Once again, qualified church leaders are necessary for the planting and strengthening of churches. Elders are called to “shepherd the flock of God” (1 Peter 5:2). In doing so, they follow in the footsteps of Jesus, the Good Shepherd who had compassion on the crowds who were like “sheep without a shepherd . . . harassed and helpless” (Mat 9:36). So with this exhortation, Peter calls on all pastors—in every time and through every generation—to protect the flock from false teachers who want to cause division (Acts 20:28–31). This call for faithful shepherds is not based on a pre-existing cultural model but rather is dictated by New Testament commands and patterns. No matter the culture, then, faithful missionary strategies will take seriously the call to raise up qualified, well-taught leaders.

Identifying and training reproducible local leaders requires a slow and steady approach. When Luke tells us that Paul told Titus to “put what remained into order and to appoint elders in every town,” we might assume this was a quick process. But that’s almost surely not the case. Character and competence must be evaluated over time, or we run the risk of having unqualified leaders. This is one reason Paul emphasizes that a leader must “not be a recent convert” (1 Tim. 3:6). How recent is too recent? We don’t know, but this qualification suggests patience over efficiency.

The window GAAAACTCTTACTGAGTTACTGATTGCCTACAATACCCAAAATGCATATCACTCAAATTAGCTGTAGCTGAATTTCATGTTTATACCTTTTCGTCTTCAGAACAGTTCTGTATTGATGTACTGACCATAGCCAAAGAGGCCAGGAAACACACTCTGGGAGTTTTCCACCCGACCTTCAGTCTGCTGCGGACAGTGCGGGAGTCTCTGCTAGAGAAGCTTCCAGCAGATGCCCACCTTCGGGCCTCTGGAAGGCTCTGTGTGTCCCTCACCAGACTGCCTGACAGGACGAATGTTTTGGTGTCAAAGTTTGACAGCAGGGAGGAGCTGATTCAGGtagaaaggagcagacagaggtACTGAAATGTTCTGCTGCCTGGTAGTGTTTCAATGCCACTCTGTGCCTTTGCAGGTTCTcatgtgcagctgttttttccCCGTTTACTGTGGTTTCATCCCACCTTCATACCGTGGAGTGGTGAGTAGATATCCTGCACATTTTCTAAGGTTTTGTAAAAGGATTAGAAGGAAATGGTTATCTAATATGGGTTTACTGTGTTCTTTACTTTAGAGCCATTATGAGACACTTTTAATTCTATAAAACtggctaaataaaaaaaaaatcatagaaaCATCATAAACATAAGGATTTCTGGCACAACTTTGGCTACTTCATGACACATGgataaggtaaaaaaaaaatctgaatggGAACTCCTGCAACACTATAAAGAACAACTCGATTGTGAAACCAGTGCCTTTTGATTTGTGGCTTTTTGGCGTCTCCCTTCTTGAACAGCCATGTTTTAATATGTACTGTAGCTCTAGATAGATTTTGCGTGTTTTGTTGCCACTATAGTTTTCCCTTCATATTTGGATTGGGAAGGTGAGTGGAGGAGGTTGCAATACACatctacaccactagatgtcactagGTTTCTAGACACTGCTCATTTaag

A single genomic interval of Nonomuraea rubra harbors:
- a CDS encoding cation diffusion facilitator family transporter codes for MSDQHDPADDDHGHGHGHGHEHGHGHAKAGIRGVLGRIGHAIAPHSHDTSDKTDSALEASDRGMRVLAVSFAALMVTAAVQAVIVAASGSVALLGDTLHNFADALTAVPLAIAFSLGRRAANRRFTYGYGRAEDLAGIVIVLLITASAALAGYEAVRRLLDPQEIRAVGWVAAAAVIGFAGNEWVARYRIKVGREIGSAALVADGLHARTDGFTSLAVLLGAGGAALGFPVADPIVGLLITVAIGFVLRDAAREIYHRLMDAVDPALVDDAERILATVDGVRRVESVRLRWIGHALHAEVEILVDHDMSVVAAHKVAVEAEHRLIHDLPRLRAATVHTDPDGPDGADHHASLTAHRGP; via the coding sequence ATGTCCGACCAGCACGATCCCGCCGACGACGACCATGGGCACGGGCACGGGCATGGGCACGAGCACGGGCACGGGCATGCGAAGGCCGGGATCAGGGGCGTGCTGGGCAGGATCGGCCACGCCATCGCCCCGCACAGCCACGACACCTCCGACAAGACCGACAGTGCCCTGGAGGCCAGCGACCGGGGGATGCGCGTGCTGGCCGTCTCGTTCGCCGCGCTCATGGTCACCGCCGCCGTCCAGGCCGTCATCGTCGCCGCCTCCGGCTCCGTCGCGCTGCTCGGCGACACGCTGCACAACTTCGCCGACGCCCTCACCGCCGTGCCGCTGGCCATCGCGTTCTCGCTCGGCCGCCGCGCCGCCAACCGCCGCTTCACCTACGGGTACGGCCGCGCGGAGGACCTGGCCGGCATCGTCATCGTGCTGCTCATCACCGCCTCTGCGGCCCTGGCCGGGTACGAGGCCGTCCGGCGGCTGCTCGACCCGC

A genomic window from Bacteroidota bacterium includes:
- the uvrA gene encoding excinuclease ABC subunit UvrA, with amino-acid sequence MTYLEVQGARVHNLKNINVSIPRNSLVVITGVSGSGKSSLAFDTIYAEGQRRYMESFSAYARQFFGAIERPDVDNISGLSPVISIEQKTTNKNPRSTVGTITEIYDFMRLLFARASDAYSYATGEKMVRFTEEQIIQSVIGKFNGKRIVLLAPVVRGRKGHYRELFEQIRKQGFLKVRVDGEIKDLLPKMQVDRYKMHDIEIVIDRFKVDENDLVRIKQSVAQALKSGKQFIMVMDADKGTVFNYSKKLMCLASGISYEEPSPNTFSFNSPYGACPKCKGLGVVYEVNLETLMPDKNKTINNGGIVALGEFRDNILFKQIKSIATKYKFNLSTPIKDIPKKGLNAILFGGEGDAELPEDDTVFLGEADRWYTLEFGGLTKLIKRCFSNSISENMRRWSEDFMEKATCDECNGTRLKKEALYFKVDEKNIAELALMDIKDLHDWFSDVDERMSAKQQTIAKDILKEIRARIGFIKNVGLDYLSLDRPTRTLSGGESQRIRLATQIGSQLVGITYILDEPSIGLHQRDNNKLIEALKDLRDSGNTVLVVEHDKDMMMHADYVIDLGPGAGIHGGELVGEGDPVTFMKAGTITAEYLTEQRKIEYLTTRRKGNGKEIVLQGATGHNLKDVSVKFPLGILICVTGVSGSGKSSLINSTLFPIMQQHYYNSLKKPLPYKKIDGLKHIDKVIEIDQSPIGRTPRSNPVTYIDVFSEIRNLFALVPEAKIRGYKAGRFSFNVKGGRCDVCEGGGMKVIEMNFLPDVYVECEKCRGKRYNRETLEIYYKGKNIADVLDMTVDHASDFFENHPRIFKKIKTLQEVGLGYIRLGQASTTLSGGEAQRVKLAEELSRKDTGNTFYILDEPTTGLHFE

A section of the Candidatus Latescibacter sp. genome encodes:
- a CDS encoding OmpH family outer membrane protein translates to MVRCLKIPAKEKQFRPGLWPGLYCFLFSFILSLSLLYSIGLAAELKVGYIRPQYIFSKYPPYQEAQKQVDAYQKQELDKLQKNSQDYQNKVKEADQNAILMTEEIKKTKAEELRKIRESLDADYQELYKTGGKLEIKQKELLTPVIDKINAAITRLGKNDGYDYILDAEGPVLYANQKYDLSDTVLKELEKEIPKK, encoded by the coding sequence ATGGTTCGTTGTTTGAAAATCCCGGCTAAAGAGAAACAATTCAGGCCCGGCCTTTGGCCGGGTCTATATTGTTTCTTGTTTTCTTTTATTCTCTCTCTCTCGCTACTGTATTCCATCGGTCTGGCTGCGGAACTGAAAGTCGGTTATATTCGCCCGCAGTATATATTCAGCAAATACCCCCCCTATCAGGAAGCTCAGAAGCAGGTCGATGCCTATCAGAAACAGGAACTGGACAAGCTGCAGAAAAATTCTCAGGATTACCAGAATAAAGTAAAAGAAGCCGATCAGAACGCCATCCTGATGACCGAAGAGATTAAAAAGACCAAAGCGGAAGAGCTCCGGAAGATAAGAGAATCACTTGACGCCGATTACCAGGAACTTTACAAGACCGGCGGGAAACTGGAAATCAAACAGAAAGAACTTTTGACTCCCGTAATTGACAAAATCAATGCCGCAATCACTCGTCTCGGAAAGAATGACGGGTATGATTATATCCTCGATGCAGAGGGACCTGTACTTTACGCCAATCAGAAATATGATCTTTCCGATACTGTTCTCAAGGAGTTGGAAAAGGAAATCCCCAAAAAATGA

When it comes to training leaders on the mission field, two primary dangers exist. The first error is to make the training process so long and arduous that new leaders are never finally established and the spirit of 2 Timothy 2:2 is never obeyed. If missionaries require extra-biblical standards—seminary degrees, legalistic morals—then they’re set up to say that no one is ever “qualified” to pastor. Good missionaries have realistic processes for training leaders because they are eager to pass off healthy ministry. Good missionaries want to know as best they can that when they leave, what’s left behind won’t fall apart or disappear.